I sat in a planning meeting for a workplace campaign against domestic violence. People kept saying that word — "victim". Each time I heard it I felt my jaw set tightly, teeth clenched, until my head ached with a searing pain at the temple — victim. "You have no power, control, or choice — victim; poor, poor victim" is how the words sounded in my head.
The expression on my face and look in my eyes prompted the facilitator to ask for my thoughts, and I took the floor. I talked about that word, cautioned how we might or might not use it, and the responsibility for putting oneself in the relationship when red flags flew everywhere. Using my experience as the example, I drew a distinction, a clear line of demarcation between my responsibility for putting myself in jeopardy, and my ex-husband’s responsibility for the things he did to me — the beatings and the sexual assaults. I explained my hands were not clean. That I put myself in a situation that gave him the opportunity to hurt me — but that he alone was responsible for the actual damage inflicted. The thoughts and words emptied out of me until my point was clear and the room was hushed. I don’t know if they understood the importance of my message or were simply shocked by what I had shared — it didn’t matter — I said what I had to say and it was the truth.
That word — "victim" — will never define me — and I will continue to work and play, laugh loud and often, be safe and strong, and live on my own terms.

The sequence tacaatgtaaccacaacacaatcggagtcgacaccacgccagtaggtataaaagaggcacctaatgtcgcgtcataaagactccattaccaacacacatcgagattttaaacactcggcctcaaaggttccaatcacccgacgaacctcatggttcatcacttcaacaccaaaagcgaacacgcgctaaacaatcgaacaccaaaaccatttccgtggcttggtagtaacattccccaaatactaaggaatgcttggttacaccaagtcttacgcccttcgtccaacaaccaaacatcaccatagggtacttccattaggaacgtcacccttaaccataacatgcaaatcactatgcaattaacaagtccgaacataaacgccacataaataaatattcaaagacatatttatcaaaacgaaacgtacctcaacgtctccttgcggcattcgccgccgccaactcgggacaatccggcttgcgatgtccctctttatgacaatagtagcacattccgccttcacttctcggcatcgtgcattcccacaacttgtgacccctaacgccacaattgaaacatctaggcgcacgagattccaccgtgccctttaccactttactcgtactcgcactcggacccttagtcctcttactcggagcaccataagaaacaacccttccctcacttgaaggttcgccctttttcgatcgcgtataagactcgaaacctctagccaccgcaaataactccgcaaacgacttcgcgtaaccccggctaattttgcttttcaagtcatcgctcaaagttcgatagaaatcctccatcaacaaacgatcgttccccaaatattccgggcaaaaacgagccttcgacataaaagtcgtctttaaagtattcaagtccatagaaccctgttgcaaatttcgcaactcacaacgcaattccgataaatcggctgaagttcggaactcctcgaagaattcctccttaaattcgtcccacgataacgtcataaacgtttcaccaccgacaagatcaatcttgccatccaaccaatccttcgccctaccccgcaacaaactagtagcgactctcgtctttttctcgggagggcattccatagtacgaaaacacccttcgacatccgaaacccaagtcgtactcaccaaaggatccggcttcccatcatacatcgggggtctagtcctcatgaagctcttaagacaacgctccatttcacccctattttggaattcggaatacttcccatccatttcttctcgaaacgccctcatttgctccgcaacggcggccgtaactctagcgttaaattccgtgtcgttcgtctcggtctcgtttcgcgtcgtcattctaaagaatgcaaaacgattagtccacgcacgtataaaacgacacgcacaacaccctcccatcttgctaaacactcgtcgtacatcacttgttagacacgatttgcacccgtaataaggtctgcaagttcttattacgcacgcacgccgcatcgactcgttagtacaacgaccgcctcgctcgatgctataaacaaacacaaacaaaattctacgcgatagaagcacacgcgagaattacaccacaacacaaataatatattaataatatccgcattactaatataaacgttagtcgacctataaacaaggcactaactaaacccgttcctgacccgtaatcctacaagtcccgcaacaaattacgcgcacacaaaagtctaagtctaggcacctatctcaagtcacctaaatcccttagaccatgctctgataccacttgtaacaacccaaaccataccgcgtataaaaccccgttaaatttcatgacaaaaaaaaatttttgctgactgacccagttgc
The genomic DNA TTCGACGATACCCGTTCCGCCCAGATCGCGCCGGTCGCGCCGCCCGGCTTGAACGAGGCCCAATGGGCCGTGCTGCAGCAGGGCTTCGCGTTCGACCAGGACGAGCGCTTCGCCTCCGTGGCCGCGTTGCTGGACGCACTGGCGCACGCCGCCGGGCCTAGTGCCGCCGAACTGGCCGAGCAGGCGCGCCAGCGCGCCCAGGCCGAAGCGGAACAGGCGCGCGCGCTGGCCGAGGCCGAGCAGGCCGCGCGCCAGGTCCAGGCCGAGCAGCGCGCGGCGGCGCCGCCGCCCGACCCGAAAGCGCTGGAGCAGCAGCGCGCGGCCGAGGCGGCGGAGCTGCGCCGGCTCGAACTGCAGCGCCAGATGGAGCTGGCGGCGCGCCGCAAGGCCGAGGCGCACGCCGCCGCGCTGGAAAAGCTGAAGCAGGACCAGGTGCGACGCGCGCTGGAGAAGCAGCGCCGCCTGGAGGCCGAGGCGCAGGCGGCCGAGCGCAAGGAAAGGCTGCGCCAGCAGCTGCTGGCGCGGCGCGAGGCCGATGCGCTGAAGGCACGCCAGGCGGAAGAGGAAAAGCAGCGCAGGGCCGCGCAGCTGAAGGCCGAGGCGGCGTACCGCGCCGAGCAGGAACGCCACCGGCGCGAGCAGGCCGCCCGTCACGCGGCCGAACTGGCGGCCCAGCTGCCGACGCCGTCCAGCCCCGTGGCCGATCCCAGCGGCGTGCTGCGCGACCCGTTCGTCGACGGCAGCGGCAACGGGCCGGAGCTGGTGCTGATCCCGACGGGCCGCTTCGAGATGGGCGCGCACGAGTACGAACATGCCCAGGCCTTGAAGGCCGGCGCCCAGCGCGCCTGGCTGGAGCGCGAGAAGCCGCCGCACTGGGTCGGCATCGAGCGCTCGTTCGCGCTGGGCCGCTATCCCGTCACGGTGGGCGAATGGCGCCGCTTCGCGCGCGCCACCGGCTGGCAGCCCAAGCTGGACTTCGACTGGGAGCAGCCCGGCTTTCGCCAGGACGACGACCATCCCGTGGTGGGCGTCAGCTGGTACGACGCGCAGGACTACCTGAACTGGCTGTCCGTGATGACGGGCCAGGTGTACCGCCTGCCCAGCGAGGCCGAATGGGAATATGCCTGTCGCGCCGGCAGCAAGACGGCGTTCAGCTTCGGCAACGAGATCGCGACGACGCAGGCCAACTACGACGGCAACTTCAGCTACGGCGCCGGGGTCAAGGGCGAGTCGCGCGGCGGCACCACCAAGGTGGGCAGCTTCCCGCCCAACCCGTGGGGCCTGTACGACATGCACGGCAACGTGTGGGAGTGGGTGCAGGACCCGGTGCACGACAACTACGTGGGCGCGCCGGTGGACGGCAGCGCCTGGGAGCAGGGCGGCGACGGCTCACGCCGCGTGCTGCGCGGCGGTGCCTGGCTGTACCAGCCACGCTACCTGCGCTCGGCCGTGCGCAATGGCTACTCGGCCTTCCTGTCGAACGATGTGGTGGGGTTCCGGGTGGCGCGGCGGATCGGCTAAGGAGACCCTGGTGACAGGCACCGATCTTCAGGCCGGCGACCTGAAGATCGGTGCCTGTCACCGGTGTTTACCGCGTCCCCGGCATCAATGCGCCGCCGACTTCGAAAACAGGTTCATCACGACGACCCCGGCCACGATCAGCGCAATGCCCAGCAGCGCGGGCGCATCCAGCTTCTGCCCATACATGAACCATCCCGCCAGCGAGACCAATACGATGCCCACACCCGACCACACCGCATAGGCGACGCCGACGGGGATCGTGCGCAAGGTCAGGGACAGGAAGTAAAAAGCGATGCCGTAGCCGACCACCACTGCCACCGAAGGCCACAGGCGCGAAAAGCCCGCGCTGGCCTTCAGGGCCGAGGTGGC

Without owning my contribution to the story, I would be a victim. I would be slapped with and trapped in that label, unable to move forward, mired helplessly in that role forever. I had to own and embrace that I was complicit in the situation as a step to get traction, to heal. Once I accepted that truth, once I was starkly honest with myself, I found my power to control and choose for my life. That word will never define me — and I will continue to work and play, laugh loud and often, be safe and strong, and live on my own terms.
While my domestic violence story ended many years ago, every day the epidemic of domestic violence continues. We stop it by putting a light on it, by protecting our children to end the generational repetition, by choosing not to be complicit through our silence. #thisismyvoice
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